• Eric Kandel’s Reductionism in Art and Brain Science – Bridging the Two Cultures

    Cerebrum Book Review

    There are as many questions as answers when it comes to treating people with brain injuries. What is the capacity of brains to recover? How do we know that our assessments are accurately describing what's going on in a patient's mind? What does society morally owe these patients and families? Joseph J. Fins' book reflects his role as co-director at the Consortium for the Advanced Study of Brain Injury. Reviewed by Arthur L. Caplan.

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  • Cerebrum - Nim Tottenham, Ph.D.

    The Brain’s Emotional Development

    Brain research that is helping scientists to learn about areas crucial to emotional development could have far-reaching implications for both parents and policy-makers. Joining us on this month’s podcast is Nim Tottenham, Ph.D., an associate professor of psychology at Columbia University and author our most recent Cerebrum article, “The Brain’s Emotional Development.”

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  • SAYBrainvideo-framegrabforslider

    El Envejecimiento Provechoso y el Cerebro

    ¿Quieres aprender más sobre el envejecimiento provechoso? ¡Mira nuestro anunció de servicio público, recientemente traducido en español! 

    Mira vídeo
  • summer-reading-slider

    Summer 2017 Brainy Reading List

    Summer is finally here! We have eight brainy book suggestions, all written by members of the Dana Alliance for Brain Initiatives (DABI) or prominent neuroscientists, to take to the pool, beach, or wherever you enjoy a little bit of sun.

    Read our blog
  • Nancy-Ip-185

    In the Lab

    Dana Alliance member Nancy Ip, at Hong Kong University of Science and Technology, talks about the China Brain Project as well as about her work on IL-33 and Alzheimer's disease, (PDF)

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  • Chudler-BrainWorks-Emmy-2-330

    'Exercise and the Brain' Wins Northwest Emmy Award

    Congratulations to executive producers Cara Podenski and Eric Chudler and the team at the University of Washington for their 2017 Northwest Emmy Award win for the program “Exercise and the Brain!” Hosted by Chudler, the video discusses the benefits of exercise on the brain and learning, and is part of the BrainWorks series, which aims to educate children about the wonders of neuroscience. The Dana Foundation partnered on this project.

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Top Stories

Targeting Mitochondrial Dysfunction in Neurodegenerative Disease

by Kayt Sukel

Some brain disorders are linked to problems with mitochondria, which power cells among other critical functions. Researchers find that Improving their function and increasing their numbers might stem some diseases and reduce symptoms of others. A recent mouse study found one compound that increases counts—and also a possible method of measuring mitochondrial success.

Tracing the ‘Love’ Signal

by Carl Sherman

How do we choose our partners? In voles, researchers find the stronger a certain brain circuit’s connections are, the stronger the bond—and timing is important.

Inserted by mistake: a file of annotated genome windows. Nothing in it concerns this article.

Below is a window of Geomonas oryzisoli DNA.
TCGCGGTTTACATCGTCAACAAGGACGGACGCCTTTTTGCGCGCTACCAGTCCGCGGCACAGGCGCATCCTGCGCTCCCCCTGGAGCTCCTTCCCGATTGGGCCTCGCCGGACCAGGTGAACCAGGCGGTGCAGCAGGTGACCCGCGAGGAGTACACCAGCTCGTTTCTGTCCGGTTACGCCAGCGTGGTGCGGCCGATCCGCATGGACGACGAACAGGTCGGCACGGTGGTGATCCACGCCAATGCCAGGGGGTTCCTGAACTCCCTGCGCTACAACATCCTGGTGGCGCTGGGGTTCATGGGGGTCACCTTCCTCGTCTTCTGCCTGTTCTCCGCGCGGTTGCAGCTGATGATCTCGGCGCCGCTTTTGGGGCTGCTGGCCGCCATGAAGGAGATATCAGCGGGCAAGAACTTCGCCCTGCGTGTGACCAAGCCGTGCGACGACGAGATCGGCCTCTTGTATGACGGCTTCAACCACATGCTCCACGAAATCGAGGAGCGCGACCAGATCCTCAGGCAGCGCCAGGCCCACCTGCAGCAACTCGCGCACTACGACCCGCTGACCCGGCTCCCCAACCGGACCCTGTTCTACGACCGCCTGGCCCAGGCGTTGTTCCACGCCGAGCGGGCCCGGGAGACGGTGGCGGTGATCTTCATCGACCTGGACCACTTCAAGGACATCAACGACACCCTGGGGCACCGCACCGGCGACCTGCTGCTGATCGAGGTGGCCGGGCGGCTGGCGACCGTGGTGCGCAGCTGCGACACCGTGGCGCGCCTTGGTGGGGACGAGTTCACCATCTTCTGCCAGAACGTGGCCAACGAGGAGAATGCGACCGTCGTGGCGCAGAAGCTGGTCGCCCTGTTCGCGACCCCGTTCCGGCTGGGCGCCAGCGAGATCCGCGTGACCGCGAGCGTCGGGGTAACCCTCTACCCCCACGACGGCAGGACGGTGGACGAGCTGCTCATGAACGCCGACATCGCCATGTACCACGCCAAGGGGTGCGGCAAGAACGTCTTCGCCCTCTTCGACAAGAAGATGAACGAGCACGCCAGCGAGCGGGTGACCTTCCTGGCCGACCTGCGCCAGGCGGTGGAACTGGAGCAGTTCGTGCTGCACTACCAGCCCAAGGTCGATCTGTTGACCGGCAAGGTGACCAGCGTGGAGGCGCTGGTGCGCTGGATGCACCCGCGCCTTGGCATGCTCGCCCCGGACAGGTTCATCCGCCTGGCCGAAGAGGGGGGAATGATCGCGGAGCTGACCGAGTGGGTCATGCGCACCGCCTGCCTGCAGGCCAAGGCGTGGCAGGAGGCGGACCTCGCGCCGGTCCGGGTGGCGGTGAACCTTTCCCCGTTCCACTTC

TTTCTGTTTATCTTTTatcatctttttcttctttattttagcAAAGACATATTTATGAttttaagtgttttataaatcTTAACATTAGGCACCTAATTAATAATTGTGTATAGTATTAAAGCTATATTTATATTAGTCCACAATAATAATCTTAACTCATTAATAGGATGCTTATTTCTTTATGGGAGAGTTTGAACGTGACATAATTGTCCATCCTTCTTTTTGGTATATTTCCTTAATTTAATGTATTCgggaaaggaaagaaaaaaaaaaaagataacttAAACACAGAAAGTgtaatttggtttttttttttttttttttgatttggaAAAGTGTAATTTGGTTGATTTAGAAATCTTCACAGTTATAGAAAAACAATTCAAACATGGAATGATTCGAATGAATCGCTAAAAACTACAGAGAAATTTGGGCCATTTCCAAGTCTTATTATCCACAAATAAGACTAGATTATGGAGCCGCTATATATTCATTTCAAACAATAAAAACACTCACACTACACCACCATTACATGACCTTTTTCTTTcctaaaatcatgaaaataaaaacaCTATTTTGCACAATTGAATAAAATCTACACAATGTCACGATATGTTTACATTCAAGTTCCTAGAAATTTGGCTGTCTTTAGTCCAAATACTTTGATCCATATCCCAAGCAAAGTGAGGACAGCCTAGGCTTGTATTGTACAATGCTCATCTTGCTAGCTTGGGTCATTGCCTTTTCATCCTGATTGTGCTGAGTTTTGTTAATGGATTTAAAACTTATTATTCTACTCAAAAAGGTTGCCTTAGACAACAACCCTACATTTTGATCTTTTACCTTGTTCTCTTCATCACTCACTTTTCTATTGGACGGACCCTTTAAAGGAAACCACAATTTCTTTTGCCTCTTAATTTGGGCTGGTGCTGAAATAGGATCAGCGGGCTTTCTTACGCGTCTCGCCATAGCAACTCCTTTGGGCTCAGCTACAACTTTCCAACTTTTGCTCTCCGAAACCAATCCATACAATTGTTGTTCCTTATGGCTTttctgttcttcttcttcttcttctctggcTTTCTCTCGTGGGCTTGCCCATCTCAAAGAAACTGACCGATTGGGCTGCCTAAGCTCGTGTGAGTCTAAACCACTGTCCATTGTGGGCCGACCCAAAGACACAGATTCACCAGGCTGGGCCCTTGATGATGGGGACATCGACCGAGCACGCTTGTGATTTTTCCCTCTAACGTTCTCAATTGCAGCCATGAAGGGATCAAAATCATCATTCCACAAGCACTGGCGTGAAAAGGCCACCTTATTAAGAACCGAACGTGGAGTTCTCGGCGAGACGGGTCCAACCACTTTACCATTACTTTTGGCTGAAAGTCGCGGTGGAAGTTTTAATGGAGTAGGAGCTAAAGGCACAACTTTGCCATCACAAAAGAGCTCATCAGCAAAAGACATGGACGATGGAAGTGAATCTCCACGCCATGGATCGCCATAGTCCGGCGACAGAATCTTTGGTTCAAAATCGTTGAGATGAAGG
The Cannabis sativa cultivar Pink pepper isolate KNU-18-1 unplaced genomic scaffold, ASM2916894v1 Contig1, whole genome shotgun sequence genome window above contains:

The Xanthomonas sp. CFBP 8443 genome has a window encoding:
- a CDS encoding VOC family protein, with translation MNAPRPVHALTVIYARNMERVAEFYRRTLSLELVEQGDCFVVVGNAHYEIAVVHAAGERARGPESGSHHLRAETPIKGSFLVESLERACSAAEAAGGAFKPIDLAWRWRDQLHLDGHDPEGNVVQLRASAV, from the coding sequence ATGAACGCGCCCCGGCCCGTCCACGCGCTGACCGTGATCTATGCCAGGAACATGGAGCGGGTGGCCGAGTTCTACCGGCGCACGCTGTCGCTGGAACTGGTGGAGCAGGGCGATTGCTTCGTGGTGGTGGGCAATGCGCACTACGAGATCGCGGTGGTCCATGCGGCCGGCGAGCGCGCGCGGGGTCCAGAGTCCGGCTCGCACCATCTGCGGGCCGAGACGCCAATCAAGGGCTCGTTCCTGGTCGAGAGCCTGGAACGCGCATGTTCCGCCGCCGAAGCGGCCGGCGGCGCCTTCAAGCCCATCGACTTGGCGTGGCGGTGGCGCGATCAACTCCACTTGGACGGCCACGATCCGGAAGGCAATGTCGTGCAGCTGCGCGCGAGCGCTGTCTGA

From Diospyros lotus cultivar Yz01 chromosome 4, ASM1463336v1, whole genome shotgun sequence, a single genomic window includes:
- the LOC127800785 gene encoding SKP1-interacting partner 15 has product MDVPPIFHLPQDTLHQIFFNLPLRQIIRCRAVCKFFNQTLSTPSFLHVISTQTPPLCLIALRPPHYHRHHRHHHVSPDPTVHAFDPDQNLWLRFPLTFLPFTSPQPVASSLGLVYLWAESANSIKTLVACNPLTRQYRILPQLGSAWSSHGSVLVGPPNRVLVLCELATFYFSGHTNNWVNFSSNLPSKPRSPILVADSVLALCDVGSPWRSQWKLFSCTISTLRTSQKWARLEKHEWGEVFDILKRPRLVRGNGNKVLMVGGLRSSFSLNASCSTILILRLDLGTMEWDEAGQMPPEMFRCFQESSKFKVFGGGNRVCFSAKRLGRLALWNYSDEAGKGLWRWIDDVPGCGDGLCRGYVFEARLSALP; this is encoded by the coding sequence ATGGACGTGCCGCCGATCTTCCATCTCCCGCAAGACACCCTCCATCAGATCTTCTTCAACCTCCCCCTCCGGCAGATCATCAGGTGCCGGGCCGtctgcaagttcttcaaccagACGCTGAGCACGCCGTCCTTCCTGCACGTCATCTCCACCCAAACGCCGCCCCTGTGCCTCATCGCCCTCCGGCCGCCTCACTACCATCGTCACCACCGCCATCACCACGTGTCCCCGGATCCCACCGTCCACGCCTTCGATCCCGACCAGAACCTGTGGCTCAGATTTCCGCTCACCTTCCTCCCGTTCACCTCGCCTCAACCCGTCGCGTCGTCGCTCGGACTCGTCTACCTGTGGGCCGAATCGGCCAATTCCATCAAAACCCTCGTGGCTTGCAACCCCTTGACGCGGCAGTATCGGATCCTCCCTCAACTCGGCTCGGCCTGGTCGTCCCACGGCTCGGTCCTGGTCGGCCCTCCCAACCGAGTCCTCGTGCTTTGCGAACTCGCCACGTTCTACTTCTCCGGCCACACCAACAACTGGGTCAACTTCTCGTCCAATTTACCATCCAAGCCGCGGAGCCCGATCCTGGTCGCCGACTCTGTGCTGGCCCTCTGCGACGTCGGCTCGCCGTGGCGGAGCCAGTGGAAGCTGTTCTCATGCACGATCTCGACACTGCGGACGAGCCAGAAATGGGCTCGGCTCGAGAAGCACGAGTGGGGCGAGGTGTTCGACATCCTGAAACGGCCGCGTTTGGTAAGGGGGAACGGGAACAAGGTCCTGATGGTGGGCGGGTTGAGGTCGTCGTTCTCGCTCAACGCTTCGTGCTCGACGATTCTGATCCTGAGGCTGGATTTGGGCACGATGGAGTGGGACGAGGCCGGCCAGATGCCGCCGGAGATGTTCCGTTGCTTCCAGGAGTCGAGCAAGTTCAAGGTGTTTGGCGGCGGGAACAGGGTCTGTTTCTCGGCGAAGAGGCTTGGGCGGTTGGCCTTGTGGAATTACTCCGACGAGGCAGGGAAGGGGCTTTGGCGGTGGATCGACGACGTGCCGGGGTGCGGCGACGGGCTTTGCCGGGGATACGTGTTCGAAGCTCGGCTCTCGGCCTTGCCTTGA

Primary Visual Cortex Changes Throughout Life

by Kayt Sukel

The idea of critical periods in brain development was born from classic research on the visual cortex. Now scientists have found that proteins governing synapses in the visual system change at various stages of our lives, not just in our earliest years.

Understanding Human Decision-Making: Neuroeconomics

by Paul W. Glimcher, Ph.D.

Paul_Glimcher_80In the past few decades, neuroscientists have made strides towards understanding where in the brain subjective value is represented and steps towards understanding how it is constructed. One in our series of Reports on Progress.

Migraines Go Green

by Guy McKhann, M.D.

Guy_McKhann_thmbThe sensitivity of migraineurs to bright light has been known for many years, but studies of how that sensitivity might work have been lacking until a few years ago.  Our monthly column, by Guy McKhann, M.D., in Brain in the News.

Who's in Charge?

Brenda Patoine

Sameer Sheth

Sameer Sheth's discovery of conflict-sensitive cells in the cortex helps shed light on the neural circuitry of cognitive control. One of our series of Scientist Q&As.

 

 

Cerebrum

Olfaction: Smell of Change in the Air

August 21, 2017

by Richard L. Doty, Ph.D.

 Cerebrum - article

Our sense of smell is more sophisticated than previously thought, impacts our mood and behavior, and has the potential to detect and treat some neurological disorders.

Events and Deadlines

International Neuroethics Society Annual Meeting

11/9/2017- 11/10/2017

International Neuroethics Society

Washington, DC

Merging Minds & Technology: Transform Classrooms with Robotics, Brain Science, and Virtual/Maker Spaces

11/10/2017- 11/12/2017

Learning & the Brain

Boston, MA

Neuroscience 2017

11/11/2017- 11/15/2017

Society for Neuroscience

Washington, DC

Featured Publications

Brain Terms Glossary

Brain Terms Glossary - Find definitions for common brain terms in our newly expanded glossary. (PDF)

Featured Video

To prevent or slow cognitive decline in later life, one should adopt as many healthy lifestyle choices as possible, researcher Ian Deary tells an audience at the Royal Society. For more coverage, see our story on the lecture.